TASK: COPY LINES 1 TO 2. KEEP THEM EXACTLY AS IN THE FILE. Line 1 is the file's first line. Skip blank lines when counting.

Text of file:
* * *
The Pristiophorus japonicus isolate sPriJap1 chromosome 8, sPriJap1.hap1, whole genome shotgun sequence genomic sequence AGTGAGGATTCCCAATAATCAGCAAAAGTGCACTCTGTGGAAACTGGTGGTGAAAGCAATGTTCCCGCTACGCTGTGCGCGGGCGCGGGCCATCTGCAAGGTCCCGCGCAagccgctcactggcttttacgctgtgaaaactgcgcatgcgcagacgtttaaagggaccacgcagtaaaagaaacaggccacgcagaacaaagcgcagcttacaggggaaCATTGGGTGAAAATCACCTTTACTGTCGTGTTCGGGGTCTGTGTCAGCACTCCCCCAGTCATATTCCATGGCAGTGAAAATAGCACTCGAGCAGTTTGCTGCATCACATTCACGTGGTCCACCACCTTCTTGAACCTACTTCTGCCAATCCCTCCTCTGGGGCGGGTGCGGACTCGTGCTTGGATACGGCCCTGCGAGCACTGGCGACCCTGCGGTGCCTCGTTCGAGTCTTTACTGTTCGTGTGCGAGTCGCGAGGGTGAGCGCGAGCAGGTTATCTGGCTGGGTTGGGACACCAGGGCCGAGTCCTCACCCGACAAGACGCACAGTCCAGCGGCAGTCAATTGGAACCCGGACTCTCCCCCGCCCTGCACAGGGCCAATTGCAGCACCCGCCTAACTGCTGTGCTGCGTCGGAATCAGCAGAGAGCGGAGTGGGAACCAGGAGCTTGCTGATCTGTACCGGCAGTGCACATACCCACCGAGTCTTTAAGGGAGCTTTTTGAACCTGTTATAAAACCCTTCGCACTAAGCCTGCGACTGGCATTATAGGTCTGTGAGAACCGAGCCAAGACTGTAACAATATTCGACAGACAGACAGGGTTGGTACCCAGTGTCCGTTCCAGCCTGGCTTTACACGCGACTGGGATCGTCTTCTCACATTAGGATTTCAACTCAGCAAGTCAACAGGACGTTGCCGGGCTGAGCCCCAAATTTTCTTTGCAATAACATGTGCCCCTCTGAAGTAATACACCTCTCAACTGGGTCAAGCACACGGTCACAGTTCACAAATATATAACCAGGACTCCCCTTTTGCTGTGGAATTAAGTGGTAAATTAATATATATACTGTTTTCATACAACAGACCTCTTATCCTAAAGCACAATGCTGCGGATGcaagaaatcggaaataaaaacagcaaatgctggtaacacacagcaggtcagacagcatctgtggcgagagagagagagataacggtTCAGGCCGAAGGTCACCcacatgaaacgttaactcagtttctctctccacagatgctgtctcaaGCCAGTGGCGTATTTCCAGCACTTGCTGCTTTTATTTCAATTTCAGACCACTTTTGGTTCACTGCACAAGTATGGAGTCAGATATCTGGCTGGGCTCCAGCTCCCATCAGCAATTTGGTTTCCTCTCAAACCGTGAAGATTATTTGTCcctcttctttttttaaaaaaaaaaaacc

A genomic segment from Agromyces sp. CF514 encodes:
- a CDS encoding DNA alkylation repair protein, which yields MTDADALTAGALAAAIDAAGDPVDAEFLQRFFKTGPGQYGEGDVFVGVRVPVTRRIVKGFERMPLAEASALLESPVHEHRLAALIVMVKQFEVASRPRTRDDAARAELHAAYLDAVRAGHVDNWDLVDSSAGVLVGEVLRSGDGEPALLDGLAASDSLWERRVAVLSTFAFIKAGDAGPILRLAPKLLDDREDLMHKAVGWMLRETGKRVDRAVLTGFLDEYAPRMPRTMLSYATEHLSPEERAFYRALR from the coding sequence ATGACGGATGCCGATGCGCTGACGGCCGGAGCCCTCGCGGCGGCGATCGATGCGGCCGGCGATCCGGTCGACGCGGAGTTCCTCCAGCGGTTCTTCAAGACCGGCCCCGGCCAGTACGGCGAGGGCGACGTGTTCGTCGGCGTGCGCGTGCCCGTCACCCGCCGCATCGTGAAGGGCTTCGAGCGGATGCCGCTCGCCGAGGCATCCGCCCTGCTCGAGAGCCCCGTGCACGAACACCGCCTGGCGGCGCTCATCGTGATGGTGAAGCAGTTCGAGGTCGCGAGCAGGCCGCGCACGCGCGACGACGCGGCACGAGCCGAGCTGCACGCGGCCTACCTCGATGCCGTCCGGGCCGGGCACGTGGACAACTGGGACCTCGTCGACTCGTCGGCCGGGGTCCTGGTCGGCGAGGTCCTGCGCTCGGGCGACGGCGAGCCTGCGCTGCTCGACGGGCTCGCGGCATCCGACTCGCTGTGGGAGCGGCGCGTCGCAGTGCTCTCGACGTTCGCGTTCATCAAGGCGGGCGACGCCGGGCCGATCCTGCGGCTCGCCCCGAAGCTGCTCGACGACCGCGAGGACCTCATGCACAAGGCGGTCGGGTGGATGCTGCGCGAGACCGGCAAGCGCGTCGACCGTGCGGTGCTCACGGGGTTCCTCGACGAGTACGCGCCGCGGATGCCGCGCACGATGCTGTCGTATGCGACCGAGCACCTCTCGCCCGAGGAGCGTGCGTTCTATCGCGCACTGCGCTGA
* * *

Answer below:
The Pristiophorus japonicus isolate sPriJap1 chromosome 8, sPriJap1.hap1, whole genome shotgun sequence genomic sequence AGTGAGGATTCCCAATAATCAGCAAAAGTGCACTCTGTGGAAACTGGTGGTGAAAGCAATGTTCCCGCTACGCTGTGCGCGGGCGCGGGCCATCTGCAAGGTCCCGCGCAagccgctcactggcttttacgctgtgaaaactgcgcatgcgcagacgtttaaagggaccacgcagtaaaagaaacaggccacgcagaacaaagcgcagcttacaggggaaCATTGGGTGAAAATCACCTTTACTGTCGTGTTCGGGGTCTGTGTCAGCACTCCCCCAGTCATATTCCATGGCAGTGAAAATAGCACTCGAGCAGTTTGCTGCATCACATTCACGTGGTCCACCACCTTCTTGAACCTACTTCTGCCAATCCCTCCTCTGGGGCGGGTGCGGACTCGTGCTTGGATACGGCCCTGCGAGCACTGGCGACCCTGCGGTGCCTCGTTCGAGTCTTTACTGTTCGTGTGCGAGTCGCGAGGGTGAGCGCGAGCAGGTTATCTGGCTGGGTTGGGACACCAGGGCCGAGTCCTCACCCGACAAGACGCACAGTCCAGCGGCAGTCAATTGGAACCCGGACTCTCCCCCGCCCTGCACAGGGCCAATTGCAGCACCCGCCTAACTGCTGTGCTGCGTCGGAATCAGCAGAGAGCGGAGTGGGAACCAGGAGCTTGCTGATCTGTACCGGCAGTGCACATACCCACCGAGTCTTTAAGGGAGCTTTTTGAACCTGTTATAAAACCCTTCGCACTAAGCCTGCGACTGGCATTATAGGTCTGTGAGAACCGAGCCAAGACTGTAACAATATTCGACAGACAGACAGGGTTGGTACCCAGTGTCCGTTCCAGCCTGGCTTTACACGCGACTGGGATCGTCTTCTCACATTAGGATTTCAACTCAGCAAGTCAACAGGACGTTGCCGGGCTGAGCCCCAAATTTTCTTTGCAATAACATGTGCCCCTCTGAAGTAATACACCTCTCAACTGGGTCAAGCACACGGTCACAGTTCACAAATATATAACCAGGACTCCCCTTTTGCTGTGGAATTAAGTGGTAAATTAATATATATACTGTTTTCATACAACAGACCTCTTATCCTAAAGCACAATGCTGCGGATGcaagaaatcggaaataaaaacagcaaatgctggtaacacacagcaggtcagacagcatctgtggcgagagagagagagataacggtTCAGGCCGAAGGTCACCcacatgaaacgttaactcagtttctctctccacagatgctgtctcaaGCCAGTGGCGTATTTCCAGCACTTGCTGCTTTTATTTCAATTTCAGACCACTTTTGGTTCACTGCACAAGTATGGAGTCAGATATCTGGCTGGGCTCCAGCTCCCATCAGCAATTTGGTTTCCTCTCAAACCGTGAAGATTATTTGTCcctcttctttttttaaaaaaaaaaaacc

A genomic segment from Agromyces sp. CF514 encodes: